When you become a mom, your whole world turns upside down. You may feel resentment, frustration and other emotions that come from embracing a new life while mourning your old one. The reality of 2020 is that you are not just worrying about being a good mom right now; you are also grappling with a pandemic that has robbed us all of control and security. Embracing the new normal of motherhood can be a struggle on a good day, but it is exceptionally challenging in the middle of COVID-19.
Here are five very common struggles for new moms. I also share why they might be extra challenging during this pandemic and tips to help you move through the struggles. If you’ve been grappling with any of these obstacles, just know that it is completely okay to have a “meltdown” while being a mom. You are still doing a great job! My goal is to show how not to be so tough on yourself.
1. Feeling Isolated
Many new moms end up feeling isolated after bringing a baby home. Once the initial excitement and visits from friends and family have died down, it is just you and your baby. Due to the pandemic, many new moms weren’t even able to get that initial support from their loved ones. Lockdowns and self-isolation measures have limited the number of visitors you might have had as a new mom, and people have had to be extra cautious of spreading germs, especially to newborns.
If you’ve been grappling with loneliness, know that you have agency. Don’t be afraid to ask for help, even if people can’t physically come to help you with the new baby. Help could be a cooked meal, or having family and friends check in on you more often. Push yourself to engage with loved ones who don’t live with you so that you don’t lose your sense of connection to them.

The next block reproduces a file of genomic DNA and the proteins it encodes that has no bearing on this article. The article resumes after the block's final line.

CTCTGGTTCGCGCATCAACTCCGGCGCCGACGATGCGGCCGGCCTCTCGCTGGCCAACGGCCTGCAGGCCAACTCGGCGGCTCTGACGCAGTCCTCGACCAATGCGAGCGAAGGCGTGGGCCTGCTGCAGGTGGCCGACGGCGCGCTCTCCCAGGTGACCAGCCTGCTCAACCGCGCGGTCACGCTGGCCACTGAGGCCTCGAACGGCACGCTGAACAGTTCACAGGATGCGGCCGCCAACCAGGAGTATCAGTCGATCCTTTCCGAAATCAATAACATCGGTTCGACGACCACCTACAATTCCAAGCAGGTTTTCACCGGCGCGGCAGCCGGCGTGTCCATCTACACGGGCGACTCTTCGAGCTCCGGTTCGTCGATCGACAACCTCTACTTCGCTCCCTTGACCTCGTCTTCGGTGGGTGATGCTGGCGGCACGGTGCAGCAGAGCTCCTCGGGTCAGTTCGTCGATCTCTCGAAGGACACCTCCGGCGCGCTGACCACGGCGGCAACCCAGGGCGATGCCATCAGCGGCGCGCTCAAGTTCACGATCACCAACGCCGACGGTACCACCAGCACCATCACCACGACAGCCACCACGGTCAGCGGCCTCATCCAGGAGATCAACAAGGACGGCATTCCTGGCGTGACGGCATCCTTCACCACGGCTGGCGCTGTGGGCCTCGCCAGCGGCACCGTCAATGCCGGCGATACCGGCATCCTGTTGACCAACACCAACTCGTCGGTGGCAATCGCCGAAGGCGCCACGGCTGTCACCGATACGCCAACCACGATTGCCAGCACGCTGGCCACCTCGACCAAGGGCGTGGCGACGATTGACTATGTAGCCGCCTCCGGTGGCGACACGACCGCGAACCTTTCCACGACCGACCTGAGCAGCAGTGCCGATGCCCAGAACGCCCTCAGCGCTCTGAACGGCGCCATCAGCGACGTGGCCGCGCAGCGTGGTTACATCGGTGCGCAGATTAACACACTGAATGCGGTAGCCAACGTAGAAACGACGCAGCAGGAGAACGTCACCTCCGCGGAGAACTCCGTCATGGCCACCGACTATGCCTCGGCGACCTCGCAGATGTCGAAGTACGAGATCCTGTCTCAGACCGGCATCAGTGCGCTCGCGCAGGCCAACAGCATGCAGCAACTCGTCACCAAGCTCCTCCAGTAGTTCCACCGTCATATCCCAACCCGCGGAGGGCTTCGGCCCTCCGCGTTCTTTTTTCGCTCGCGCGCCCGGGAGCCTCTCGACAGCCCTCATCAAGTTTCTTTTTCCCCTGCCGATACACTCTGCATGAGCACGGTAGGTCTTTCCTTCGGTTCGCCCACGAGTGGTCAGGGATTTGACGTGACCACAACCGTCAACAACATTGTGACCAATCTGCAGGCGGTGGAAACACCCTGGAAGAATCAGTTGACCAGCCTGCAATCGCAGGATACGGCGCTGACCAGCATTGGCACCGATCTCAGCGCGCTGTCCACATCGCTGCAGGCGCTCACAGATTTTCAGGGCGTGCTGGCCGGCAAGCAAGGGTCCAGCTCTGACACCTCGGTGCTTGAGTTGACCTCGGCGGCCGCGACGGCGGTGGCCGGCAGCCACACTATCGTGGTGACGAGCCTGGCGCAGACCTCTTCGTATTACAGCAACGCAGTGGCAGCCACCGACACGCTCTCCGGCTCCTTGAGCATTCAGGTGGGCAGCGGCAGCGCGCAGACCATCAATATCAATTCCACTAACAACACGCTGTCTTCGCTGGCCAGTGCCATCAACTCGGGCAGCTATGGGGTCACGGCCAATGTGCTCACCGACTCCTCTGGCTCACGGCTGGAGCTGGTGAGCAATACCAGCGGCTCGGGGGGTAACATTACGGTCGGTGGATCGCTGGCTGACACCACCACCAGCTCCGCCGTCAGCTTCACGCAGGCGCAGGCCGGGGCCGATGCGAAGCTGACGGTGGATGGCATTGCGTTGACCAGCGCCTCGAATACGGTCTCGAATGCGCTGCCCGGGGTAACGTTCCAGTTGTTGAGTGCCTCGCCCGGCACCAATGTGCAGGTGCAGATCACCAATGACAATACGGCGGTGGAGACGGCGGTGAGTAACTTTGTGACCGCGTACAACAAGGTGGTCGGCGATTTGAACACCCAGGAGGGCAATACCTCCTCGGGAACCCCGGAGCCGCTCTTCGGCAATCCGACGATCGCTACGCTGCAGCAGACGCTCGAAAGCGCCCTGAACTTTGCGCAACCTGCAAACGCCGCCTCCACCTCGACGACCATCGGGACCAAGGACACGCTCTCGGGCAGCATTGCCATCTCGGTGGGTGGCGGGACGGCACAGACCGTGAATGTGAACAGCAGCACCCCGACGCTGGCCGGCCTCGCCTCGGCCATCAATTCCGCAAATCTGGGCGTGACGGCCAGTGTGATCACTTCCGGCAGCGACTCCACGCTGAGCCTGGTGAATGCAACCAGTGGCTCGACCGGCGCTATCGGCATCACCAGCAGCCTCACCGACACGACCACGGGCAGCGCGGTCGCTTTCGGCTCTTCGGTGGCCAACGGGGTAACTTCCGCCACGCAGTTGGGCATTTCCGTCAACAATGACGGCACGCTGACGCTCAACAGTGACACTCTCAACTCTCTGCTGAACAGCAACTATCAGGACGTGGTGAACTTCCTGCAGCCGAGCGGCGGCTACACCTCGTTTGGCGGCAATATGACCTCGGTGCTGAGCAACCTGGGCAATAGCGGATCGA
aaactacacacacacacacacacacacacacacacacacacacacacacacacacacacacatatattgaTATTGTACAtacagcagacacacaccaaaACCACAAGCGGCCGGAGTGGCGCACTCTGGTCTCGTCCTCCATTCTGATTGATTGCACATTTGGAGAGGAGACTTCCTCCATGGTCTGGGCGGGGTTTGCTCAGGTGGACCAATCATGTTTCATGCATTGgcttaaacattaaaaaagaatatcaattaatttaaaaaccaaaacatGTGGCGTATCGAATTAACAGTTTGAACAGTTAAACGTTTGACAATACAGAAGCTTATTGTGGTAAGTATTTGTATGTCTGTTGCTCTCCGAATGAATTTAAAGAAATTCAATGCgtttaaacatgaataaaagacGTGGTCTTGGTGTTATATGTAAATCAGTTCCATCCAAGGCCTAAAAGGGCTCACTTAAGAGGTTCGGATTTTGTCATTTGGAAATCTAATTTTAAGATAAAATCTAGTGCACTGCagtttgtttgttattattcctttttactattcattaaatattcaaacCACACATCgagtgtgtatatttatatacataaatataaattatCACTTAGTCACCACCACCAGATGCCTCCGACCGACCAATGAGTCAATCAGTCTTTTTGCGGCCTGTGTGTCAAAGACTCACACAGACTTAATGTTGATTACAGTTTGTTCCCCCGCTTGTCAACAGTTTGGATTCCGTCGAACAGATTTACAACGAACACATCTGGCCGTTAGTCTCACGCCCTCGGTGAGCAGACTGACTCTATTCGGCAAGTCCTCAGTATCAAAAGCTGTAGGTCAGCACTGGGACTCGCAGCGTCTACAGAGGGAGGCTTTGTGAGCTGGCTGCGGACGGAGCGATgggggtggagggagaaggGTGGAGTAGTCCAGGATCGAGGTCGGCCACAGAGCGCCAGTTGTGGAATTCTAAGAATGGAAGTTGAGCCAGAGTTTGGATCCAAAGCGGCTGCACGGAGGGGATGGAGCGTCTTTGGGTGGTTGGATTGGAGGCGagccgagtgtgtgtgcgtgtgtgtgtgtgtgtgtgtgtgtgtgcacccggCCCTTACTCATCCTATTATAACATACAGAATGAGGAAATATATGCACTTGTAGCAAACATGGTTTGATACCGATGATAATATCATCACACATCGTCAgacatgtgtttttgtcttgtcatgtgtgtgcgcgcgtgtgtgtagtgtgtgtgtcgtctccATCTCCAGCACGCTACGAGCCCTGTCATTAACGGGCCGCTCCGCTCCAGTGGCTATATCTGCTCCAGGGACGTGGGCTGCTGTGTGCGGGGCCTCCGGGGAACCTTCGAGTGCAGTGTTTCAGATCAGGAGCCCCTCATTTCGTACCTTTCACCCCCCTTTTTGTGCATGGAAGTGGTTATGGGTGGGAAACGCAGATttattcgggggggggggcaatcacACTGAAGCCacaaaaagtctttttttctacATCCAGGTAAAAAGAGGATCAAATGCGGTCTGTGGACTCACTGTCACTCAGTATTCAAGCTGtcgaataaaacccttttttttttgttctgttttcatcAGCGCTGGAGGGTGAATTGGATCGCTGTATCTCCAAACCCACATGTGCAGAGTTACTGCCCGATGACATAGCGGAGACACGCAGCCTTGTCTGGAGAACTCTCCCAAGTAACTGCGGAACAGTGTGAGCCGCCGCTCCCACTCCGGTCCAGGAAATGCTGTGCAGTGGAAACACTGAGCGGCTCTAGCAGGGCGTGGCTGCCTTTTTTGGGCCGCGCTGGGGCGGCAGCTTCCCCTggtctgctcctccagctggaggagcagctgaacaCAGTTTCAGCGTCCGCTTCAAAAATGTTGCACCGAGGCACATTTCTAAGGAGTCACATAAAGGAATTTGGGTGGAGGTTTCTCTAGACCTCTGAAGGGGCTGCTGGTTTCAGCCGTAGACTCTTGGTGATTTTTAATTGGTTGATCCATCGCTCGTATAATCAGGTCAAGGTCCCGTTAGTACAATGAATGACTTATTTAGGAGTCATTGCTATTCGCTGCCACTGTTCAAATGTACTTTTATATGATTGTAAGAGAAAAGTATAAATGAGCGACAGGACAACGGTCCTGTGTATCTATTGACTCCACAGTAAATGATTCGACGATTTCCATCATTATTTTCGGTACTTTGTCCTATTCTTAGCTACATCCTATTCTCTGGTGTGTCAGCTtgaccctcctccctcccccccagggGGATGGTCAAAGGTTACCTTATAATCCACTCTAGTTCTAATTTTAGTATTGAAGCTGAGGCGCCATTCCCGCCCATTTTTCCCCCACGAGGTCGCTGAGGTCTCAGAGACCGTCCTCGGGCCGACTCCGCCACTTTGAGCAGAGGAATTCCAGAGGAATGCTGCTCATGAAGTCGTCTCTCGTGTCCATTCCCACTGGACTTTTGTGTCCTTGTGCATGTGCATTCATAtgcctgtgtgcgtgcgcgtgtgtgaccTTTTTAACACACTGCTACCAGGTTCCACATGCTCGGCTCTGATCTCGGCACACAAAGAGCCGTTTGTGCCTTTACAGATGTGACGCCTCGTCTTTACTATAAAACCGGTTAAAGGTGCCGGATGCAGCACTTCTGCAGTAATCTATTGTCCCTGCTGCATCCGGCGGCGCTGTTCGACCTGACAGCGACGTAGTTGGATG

2. Lack of Community
Many new moms turn to other moms and family members for advice, support, and community. Under normal circumstances, you would be able to fill your day with play dates and recreational activities. Unfortunately, due to the isolation of social distancing, it’s easy to feel a lack of community and connection in this current moment.
There are so many online communities and groups for new moms and moms in general. If you’ve been feeling like you’re doing this alone, don’t be afraid to engage in these groups. You can even create a virtual group of your own with other moms in your network. Virtual recreational activities can give you the opportunity to meet other parents without leaving home. I have even seen some group activities like Mom and Me baby yoga being held in the park; with the proper precautions, some in-person events like these might already be within your reach.
3. Losing Alone Time
No daycares and nowhere to go means no “me time.” Typically, many new moms could leave the house to get their nails done, go to the gym, go out to a restaurant with friends or even just grab a coffee. Due to the pandemic, you are mostly stuck at home. Children know when Mom is still in the house. It is almost like their super power. There is no hiding from them while they are awake. With so many moms pivoting their careers to take care of their children, work gets pushed to the times when the children are down. When your free time becomes work time, your “me time” can quickly vanish.